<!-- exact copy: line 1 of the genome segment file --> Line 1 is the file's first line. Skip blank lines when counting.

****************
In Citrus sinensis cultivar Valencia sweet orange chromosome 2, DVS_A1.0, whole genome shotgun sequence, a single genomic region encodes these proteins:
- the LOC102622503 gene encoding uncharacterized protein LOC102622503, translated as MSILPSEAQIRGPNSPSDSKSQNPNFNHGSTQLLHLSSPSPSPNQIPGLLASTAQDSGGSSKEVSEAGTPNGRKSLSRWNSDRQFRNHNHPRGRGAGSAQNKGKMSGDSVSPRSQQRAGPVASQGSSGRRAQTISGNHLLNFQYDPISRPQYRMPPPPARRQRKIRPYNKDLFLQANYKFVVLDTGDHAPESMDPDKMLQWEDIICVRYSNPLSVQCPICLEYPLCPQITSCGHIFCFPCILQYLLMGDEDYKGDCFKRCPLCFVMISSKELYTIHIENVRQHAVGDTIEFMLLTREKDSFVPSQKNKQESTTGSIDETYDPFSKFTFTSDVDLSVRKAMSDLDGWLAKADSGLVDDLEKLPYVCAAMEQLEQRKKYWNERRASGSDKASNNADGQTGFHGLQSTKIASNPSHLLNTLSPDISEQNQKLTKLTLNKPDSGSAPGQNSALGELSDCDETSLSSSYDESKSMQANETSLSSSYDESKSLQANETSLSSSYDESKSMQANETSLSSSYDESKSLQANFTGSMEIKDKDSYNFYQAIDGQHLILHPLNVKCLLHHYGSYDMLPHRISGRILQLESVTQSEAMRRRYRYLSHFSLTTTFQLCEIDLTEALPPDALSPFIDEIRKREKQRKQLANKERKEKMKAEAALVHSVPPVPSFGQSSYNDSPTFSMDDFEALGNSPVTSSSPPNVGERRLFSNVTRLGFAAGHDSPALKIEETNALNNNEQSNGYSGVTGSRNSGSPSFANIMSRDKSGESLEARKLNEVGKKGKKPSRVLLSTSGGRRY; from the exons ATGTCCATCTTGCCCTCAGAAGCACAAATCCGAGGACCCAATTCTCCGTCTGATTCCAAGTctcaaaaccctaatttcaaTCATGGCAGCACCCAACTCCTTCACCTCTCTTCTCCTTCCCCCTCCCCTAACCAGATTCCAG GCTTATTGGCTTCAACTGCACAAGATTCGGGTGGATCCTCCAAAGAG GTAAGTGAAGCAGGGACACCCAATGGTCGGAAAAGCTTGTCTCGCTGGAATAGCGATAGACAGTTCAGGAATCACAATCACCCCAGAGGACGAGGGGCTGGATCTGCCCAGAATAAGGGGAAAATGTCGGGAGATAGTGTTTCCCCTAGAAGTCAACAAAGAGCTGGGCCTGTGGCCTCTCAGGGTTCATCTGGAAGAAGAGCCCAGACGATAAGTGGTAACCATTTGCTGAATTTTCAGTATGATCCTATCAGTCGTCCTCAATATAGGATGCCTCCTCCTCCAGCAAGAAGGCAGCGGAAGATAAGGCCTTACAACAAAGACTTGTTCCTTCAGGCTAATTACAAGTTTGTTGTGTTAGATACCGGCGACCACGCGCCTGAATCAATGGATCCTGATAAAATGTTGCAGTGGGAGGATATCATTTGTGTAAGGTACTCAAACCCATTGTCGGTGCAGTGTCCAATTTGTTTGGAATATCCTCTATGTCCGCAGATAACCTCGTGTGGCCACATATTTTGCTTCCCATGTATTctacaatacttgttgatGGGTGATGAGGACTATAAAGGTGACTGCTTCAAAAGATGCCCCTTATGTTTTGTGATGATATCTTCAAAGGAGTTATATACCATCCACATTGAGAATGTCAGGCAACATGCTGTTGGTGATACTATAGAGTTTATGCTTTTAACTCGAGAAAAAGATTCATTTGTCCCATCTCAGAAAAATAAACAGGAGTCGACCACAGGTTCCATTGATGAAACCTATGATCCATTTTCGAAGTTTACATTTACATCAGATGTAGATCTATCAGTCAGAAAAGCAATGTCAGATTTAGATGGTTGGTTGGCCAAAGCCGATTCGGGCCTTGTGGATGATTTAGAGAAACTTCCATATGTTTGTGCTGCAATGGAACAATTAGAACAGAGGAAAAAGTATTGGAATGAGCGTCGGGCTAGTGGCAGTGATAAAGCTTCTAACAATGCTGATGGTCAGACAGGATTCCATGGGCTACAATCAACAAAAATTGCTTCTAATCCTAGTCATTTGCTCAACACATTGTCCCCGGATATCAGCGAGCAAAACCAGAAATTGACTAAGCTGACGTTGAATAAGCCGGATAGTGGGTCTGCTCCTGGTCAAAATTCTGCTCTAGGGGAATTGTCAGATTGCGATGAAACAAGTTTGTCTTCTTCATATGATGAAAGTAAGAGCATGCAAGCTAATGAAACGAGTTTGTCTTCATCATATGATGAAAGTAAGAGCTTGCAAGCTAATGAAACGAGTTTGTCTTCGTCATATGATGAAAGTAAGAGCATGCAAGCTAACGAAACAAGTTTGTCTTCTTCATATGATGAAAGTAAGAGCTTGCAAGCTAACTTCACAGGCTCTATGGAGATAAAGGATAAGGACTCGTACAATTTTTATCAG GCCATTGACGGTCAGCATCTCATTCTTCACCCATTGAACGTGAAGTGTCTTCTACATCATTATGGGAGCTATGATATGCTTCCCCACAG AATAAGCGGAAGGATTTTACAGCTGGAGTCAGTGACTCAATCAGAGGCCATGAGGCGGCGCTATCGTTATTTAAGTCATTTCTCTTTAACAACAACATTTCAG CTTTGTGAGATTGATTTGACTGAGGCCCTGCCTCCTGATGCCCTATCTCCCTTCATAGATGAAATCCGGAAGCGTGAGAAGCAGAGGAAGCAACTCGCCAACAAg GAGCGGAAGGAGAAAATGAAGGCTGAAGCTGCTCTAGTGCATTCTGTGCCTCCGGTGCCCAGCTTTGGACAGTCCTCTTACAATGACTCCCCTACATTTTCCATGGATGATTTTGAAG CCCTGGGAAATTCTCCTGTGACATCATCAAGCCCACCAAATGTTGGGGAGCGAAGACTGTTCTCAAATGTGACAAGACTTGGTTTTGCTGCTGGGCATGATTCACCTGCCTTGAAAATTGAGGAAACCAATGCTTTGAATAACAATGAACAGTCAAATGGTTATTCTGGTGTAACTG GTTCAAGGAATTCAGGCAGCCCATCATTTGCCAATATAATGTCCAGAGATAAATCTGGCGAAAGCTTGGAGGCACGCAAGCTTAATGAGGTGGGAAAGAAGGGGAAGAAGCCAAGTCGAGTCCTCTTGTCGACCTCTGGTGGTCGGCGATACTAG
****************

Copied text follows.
In Citrus sinensis cultivar Valencia sweet orange chromosome 2, DVS_A1.0, whole genome shotgun sequence, a single genomic region encodes these proteins: